9/11 memorial Brentwood 2020 3

Brentwood Mayor Rhea Little speaks at Brentwood's 19th anniversary memorial of the 9/11 attacks. 

Brentwood Mayor Rhea Little, who has served on the City Commission for more than 10 years, considers Brentwood to be "the greatest city in the world."

Now running for re-election, Little believes his experience, coupled with his love for the Brentwood community, would make him best equipped to help lead the city going forward.

Rhea Little

First elected to the City Commission in 2009, Little's family has lived in or around Brentwood since at least the 1790's. Little was voted by the City Commission to serve as mayor in 2019, and has served on a number of city boards and commissions throughout the years including the city Planning Commission and the Tree and Park Boards.

Little graduated from Franklin High School, earned a bachelor's degree from Belmont University, and is married with two children who attend Williamson County Schools.

Motivation to run for re-election

When asked what the key motivator was in running for a third four-year term as a City Commissioner, Little put it simply: It is his love for the Brentwood community and the drive to see the city prosper for years to come.

"I feel it's an honor to serve, but also due to the fact that we've gone through so much the last year, I feel it's important to have good, consistent [and] stable leadership," Little said.

"I feel that there's things like the new police headquarters, we're getting ready to get Fire Station 5, the extension of McEwen Drive, Windy Hill Park... those types of things I would like to stay on because I've worked [on] them for a number of years and [would] just [like to] see them come to fruition."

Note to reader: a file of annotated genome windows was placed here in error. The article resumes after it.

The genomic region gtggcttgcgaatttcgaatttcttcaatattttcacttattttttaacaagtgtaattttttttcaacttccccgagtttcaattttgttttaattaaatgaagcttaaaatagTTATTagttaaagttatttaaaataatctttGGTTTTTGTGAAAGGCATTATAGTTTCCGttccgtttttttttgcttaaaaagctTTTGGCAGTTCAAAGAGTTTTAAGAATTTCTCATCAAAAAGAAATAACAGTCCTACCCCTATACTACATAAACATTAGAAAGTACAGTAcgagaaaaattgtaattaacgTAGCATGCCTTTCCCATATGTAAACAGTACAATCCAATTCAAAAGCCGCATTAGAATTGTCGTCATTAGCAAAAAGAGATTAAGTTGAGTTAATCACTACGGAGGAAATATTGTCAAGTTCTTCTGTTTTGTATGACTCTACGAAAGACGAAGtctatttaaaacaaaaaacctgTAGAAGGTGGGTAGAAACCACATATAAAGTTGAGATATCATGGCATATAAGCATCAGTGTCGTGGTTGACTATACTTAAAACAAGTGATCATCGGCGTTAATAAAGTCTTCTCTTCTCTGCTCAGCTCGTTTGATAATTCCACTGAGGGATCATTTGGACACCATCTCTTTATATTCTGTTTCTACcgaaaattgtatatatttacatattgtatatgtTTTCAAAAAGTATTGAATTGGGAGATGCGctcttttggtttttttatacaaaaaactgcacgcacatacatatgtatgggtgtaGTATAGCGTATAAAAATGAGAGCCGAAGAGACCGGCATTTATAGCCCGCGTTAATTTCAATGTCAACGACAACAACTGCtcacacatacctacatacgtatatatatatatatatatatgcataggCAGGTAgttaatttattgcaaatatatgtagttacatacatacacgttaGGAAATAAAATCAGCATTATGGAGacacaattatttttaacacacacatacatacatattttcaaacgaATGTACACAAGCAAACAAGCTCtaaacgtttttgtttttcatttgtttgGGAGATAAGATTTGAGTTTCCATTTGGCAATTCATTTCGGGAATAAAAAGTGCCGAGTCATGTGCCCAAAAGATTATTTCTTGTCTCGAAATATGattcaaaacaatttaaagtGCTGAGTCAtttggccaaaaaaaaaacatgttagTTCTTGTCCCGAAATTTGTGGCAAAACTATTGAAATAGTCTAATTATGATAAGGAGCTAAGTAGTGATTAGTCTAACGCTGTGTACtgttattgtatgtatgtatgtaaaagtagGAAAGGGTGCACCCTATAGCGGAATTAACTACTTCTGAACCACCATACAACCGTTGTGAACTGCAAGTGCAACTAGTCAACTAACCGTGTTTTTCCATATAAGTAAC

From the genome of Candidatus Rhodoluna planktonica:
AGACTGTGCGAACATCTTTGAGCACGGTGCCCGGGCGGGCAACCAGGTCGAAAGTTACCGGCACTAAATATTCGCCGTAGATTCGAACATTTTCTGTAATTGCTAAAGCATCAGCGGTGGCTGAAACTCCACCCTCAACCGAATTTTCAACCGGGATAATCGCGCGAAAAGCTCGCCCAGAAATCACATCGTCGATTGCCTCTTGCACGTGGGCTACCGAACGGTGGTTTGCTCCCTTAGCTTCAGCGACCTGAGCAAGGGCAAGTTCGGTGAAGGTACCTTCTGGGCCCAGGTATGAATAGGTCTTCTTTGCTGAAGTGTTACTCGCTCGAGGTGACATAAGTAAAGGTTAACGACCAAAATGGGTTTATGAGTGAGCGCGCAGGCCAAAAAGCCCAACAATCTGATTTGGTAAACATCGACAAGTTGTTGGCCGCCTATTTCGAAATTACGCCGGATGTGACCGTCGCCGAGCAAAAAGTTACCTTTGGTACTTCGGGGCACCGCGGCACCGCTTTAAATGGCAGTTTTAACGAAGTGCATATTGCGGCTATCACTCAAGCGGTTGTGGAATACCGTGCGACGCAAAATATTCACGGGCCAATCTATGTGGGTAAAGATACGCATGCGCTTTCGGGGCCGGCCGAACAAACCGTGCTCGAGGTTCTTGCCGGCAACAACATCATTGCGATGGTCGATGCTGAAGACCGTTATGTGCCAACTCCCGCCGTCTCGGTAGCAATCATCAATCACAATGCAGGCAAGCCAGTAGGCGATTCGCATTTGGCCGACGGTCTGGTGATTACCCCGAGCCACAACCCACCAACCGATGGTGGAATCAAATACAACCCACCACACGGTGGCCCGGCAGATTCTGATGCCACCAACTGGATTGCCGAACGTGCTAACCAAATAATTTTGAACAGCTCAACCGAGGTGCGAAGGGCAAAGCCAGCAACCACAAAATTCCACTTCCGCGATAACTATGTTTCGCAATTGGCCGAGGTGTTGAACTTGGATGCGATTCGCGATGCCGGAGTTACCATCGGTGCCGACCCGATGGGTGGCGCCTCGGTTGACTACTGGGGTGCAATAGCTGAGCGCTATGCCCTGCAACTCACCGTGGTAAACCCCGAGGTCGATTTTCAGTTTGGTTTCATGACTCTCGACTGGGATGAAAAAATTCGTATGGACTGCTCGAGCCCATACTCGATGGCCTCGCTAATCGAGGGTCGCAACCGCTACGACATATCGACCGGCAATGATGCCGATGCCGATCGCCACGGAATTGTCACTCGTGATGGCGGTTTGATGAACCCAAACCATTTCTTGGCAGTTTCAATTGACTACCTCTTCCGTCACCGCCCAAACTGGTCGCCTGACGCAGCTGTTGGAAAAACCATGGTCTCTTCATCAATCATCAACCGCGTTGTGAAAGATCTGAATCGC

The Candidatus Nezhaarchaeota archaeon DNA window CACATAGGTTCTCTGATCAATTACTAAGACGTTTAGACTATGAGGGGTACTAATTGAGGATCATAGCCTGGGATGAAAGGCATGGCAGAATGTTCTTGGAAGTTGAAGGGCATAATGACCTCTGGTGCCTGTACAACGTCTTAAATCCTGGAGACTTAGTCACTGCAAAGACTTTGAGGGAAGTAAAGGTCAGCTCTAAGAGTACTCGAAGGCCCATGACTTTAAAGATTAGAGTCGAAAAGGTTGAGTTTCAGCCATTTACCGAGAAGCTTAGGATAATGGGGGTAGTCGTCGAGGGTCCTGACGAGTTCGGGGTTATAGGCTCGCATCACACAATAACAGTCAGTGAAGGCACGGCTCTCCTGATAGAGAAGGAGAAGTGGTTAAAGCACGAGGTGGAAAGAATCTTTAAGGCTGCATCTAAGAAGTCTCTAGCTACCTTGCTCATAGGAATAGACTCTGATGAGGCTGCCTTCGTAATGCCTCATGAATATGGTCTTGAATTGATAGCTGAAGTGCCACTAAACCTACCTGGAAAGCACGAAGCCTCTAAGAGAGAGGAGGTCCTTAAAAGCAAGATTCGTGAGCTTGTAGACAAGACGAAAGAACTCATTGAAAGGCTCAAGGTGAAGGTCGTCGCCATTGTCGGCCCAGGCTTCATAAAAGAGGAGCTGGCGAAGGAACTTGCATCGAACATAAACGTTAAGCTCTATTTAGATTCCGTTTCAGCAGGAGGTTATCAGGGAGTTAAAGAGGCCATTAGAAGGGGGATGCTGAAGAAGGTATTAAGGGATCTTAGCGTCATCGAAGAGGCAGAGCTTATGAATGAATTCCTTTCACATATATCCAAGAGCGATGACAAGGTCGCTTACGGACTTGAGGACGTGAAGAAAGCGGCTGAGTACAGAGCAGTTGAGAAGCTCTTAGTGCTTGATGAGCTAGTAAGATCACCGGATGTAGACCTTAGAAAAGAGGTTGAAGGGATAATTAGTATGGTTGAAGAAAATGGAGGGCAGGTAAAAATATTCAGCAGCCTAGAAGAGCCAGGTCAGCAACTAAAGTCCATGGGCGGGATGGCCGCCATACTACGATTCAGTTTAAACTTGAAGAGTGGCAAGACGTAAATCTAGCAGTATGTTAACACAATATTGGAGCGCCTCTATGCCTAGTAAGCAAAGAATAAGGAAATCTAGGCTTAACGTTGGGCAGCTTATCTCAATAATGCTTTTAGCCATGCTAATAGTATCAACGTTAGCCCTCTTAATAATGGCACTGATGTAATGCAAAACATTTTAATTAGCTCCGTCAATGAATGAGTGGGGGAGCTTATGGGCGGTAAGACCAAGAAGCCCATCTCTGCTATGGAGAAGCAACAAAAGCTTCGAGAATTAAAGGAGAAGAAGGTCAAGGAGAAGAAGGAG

Regarding what Little thought made him the right choice to help continue to lead the city, Little was quick to point to his history of upholding a certain level of fiscal responsibility from a city leadership standpoint.

"I feel that it takes commissioners with true servant hearts who also work hard as they lead, and specifically work hard on fiscal matter; we take the budgeting process very seriously," Little said.

"Even with all the ramifications of COVID, we still — because we budget so well — are going to end up with probably $5 million extra in the 2020-2021 fiscal year. I think that's due to very good diligent stewardship. We're constantly looking five to seven years out on what the needs of the city are, but with the flexibility to handle things that sometimes arise that you're not anticipating. I just think it's very important to watch the finances, especially in a city the size of Brentwood."

"High quality of life"

Perhaps one of Brentwood's most defining features when compared to other cities in Williamson County is its generous building density. Under most circumstances, housing development in Brentwood is required to not exceed one home per acre, with news developments often having even more space between homes.

Little responded with a resounding "yes" when asked if this was something he would be committed to preserving during a third term.

"I've always been committed to a minimum of one-acre density, [and] I'm also for very methodical slow growth with very high expectations of developers," Little said.

"It has allowed us to have high home values but also a very high quality of life. The citizens who live in Brentwood want that; they want yards, they want lots of greenspace. Brentwood's not growing fast anymore, it hasn't for years only averaging about 150- 170 [new] houses the last eight to ten years, but with the communities around us growing so fast and all of their passthrough traffic, it's even more important for us to keep our density as low as possible."